ExploringScience. It is remarkable that elementary students performed science experiments in the classroom under the direction of a distant radio teacher, but for nearly 30 years that is exactly what thousands of Wisconsin students did. “Exploring Science” required students to participate actively in the learning process. Following is a report of an “Exploring Science” broadcast experiment.
The program began with a dramatization, by radio actors, of the moment when Daguerre in France stumbled on a method of capturing a portrait on paper. Then, with guidance from the radio teacher, the experiment committee and their watching classmates relived this moment of discovery by performing their own experiment. (Milbauer, 1949, p. 1)
The dramatization provided context for the ideas that were demonstrated in the experiment, which was then carried out by classroom students who had been organized into experiment committees. Milbauer (1949) documents how the radio lesson got students physically and mentally involved in the learning process.
Today, some educators are concerned with the high dropout rates in online courses. They assert that student satisfaction and performance can be improved by building learner communities (Hill and Raven, 2000). My research shows that WSA intentionally worked at building community among its listeners and that contributed to WSA’s popularity throughout Wisconsin. They conducted regional and statewide contests, festivals, and events that enabled WSA students and classroom teachers to meet one-another, in person, in a learning environment. For example, up to 12,000 “Let’s Sing” students met annually with their radio teacher at the regional and statewide music gatherings that were part of E. B. Gordon’s, “Let’s Sing” experience (McKeller, 1950; Schneiker, 1949). These large group meetings helped transform isolated, scattered student groups into a huge community that sang and learned together.
“Let’s Draw” provides another example with its Round Robin Art Exhibits. A group of nearby schools joined together to exhibit student artwork. How interesting and unusual it must have been when students and teachers from several local schools gathered, perhaps at one school, a church basement, or even in a barn, to appreciate each other’s creative work while cows lowed softly nearby. Radio teacher Jim Schwalbach insisted that students identify their peer’s artwork for recognition and inclusion in local exhibits (Kelly, 1990). Having the students discuss and select each other’s artwork exemplifies how WSA fostered democratic learning communities.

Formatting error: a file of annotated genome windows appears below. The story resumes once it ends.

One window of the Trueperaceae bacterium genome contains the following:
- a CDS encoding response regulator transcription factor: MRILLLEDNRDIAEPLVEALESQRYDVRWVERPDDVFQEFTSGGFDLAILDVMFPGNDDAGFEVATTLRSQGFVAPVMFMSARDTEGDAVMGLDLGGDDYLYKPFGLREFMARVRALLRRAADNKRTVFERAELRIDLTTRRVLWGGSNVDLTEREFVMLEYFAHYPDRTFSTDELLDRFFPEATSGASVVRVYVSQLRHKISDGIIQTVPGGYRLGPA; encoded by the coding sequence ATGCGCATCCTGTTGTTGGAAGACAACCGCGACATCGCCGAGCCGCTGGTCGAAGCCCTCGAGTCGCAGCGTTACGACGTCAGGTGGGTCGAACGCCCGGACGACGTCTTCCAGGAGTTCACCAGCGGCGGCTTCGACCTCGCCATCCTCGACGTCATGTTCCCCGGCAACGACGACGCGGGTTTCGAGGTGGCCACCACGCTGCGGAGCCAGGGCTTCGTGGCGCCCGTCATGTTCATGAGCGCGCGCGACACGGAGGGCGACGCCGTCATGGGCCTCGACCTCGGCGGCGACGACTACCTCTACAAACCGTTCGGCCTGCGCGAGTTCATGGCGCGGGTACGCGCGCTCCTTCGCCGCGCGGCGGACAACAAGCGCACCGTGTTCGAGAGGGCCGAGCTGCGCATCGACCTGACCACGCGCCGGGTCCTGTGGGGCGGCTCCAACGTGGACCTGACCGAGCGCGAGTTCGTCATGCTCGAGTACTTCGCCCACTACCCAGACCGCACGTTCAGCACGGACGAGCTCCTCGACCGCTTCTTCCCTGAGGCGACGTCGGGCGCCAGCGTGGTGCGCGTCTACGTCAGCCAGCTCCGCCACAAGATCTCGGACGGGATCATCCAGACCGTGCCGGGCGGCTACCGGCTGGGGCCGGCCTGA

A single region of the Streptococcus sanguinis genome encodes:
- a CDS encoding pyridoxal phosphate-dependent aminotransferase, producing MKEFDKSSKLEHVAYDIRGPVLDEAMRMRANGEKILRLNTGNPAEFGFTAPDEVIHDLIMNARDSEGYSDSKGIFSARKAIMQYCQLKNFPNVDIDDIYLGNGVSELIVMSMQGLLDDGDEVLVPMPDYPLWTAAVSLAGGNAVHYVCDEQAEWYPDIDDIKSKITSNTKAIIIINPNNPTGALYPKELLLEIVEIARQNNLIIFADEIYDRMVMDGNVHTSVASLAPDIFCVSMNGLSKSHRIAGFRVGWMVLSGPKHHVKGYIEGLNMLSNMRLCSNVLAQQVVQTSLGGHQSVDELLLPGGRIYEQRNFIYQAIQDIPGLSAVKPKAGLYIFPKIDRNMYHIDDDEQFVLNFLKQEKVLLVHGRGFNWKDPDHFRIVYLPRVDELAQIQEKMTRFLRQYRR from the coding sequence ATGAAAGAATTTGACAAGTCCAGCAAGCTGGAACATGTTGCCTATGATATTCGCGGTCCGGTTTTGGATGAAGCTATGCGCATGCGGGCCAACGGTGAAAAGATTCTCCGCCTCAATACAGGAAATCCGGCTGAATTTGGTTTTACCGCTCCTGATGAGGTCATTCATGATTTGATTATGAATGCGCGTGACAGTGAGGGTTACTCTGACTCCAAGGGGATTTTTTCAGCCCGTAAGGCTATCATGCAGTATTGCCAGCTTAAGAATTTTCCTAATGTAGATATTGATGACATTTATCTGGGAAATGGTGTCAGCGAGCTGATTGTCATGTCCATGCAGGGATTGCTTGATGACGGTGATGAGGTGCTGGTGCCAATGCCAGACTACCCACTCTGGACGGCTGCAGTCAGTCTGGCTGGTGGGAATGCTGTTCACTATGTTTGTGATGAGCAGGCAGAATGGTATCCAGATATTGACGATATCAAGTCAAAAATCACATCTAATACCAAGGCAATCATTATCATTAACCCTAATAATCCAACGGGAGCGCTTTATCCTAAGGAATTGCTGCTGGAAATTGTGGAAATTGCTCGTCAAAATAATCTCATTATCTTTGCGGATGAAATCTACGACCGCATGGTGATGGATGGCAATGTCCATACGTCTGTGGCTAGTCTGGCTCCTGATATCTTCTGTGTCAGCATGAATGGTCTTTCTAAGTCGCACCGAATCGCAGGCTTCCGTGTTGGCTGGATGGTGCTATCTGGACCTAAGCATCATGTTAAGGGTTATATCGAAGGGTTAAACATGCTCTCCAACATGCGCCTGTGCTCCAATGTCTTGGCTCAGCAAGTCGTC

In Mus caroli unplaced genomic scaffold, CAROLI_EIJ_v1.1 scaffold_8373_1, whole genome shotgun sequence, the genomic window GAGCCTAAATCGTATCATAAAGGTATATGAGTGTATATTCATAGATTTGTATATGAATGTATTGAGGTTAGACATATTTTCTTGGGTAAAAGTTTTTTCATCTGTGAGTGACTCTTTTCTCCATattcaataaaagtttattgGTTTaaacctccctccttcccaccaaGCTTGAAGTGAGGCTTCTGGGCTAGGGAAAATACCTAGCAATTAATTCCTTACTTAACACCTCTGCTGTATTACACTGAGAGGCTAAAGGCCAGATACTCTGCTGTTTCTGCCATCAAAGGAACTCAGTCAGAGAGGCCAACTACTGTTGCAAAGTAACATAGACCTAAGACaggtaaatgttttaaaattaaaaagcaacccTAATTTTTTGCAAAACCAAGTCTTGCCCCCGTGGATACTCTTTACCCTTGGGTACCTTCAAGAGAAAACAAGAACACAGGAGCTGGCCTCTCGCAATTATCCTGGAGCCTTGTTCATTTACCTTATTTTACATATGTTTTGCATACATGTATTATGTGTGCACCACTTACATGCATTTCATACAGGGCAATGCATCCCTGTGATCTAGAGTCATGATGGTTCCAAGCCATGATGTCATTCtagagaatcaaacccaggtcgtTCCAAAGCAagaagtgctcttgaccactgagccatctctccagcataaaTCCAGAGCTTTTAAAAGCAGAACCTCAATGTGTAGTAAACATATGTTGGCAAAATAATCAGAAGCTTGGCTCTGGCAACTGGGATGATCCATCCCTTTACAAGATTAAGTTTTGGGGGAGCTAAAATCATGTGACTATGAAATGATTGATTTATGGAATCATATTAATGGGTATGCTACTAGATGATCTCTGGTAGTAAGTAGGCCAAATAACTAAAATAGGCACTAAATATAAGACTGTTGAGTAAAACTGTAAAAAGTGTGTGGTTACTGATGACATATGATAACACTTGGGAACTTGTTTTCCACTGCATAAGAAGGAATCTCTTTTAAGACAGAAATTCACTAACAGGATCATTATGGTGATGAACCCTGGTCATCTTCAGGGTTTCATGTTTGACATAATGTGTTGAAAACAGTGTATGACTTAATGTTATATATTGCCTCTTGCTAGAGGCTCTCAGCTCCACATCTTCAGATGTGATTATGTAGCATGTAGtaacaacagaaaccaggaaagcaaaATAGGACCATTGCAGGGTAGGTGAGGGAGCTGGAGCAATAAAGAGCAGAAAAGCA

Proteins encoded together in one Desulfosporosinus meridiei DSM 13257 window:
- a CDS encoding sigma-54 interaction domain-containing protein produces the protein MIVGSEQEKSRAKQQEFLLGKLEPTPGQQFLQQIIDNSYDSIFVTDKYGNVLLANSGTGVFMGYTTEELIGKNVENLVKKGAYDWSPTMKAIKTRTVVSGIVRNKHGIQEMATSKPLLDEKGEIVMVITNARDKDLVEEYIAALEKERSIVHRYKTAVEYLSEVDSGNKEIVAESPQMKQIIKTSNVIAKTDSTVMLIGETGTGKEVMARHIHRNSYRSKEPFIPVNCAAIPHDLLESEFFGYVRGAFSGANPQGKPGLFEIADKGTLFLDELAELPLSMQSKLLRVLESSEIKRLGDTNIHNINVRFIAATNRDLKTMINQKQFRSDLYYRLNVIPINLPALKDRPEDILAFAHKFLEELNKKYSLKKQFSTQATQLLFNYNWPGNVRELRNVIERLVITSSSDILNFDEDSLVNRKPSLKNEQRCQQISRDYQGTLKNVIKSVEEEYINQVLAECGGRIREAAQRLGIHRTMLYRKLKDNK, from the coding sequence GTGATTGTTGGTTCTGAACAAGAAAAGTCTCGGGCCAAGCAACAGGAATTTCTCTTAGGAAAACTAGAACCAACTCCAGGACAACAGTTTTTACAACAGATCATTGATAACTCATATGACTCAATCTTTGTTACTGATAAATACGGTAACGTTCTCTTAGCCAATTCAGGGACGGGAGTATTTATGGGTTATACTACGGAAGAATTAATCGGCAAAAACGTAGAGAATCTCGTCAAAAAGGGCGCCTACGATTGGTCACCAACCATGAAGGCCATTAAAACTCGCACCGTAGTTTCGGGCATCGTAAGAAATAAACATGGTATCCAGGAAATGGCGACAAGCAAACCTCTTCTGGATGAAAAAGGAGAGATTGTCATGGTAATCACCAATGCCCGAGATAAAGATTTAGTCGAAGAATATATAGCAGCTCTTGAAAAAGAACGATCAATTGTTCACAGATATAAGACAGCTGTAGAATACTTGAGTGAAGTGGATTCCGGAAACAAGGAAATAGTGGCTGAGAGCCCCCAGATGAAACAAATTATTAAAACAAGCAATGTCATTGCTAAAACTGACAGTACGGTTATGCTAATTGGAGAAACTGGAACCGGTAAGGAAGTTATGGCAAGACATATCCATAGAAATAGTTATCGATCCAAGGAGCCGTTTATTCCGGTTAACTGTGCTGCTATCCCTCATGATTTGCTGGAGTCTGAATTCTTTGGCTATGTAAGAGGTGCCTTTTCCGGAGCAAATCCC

Many of the WSA radio teachers exuded a “personality” – a human touch – that today might sound quaint and out of date. Radio was the media, of course, but the voice was the instrument. Apps (1996) describes Ranger Mac as having a deep, “mysterious” voice that “kept pupils enthralled about the outdoors.” A review of several “Ranger Mac” program scripts reveals the probable source of the Ranger’s appeal. His scripts were masterpieces of communication, carefully tailored to the minds and vocabulary of young people and incorporating a lyrical quality that verged on poetry. He used that poetic quality to explain natural science and conservation, topics that otherwise might be dry as dirt. For example:
When rain falls on treeless slopes and hillsides, much of it does not sink into the soil. Instead it runs over the surface and the many little rills join to make larger streams, until finally the streams get large enough to carry off great quantities of fertile soil and carve deep channels in the landscape. This, as you know, is called erosion (Transcript, “Ranger Mac”, 1952).
I uncovered no evidence that WSA ever conducted summative evaluations of learning results, but they did undertake many formative evaluations. Probably the most noteworthy effort took place in 1944-45. Sixteen WSA staff members, including several radio teachers, visited WSA schools to observe educational radio in action (Report of School Visits, 1944-45). Their reports provide a fascinating “fly on the wall” view of broadcast radio. The following samples give an idea of how the reports went.